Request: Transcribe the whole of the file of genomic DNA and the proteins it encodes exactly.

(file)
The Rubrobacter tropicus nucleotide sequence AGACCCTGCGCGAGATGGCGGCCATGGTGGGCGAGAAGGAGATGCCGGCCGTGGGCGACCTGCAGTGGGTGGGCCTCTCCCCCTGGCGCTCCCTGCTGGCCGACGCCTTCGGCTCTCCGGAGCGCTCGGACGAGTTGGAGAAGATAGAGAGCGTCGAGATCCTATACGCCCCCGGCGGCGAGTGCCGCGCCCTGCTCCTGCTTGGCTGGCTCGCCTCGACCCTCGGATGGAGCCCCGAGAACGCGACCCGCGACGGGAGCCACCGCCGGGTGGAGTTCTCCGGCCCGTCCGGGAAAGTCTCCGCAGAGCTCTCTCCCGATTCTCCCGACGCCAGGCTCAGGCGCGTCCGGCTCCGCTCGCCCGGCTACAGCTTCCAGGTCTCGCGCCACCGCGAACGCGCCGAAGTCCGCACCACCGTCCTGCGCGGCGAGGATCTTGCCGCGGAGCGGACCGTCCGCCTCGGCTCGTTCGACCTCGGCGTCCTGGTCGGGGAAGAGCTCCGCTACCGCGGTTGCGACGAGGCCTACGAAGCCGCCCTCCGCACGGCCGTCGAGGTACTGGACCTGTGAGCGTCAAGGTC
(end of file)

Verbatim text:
The Rubrobacter tropicus nucleotide sequence AGACCCTGCGCGAGATGGCGGCCATGGTGGGCGAGAAGGAGATGCCGGCCGTGGGCGACCTGCAGTGGGTGGGCCTCTCCCCCTGGCGCTCCCTGCTGGCCGACGCCTTCGGCTCTCCGGAGCGCTCGGACGAGTTGGAGAAGATAGAGAGCGTCGAGATCCTATACGCCCCCGGCGGCGAGTGCCGCGCCCTGCTCCTGCTTGGCTGGCTCGCCTCGACCCTCGGATGGAGCCCCGAGAACGCGACCCGCGACGGGAGCCACCGCCGGGTGGAGTTCTCCGGCCCGTCCGGGAAAGTCTCCGCAGAGCTCTCTCCCGATTCTCCCGACGCCAGGCTCAGGCGCGTCCGGCTCCGCTCGCCCGGCTACAGCTTCCAGGTCTCGCGCCACCGCGAACGCGCCGAAGTCCGCACCACCGTCCTGCGCGGCGAGGATCTTGCCGCGGAGCGGACCGTCCGCCTCGGCTCGTTCGACCTCGGCGTCCTGGTCGGGGAAGAGCTCCGCTACCGCGGTTGCGACGAGGCCTACGAAGCCGCCCTCCGCACGGCCGTCGAGGTACTGGACCTGTGAGCGTCAAGGTC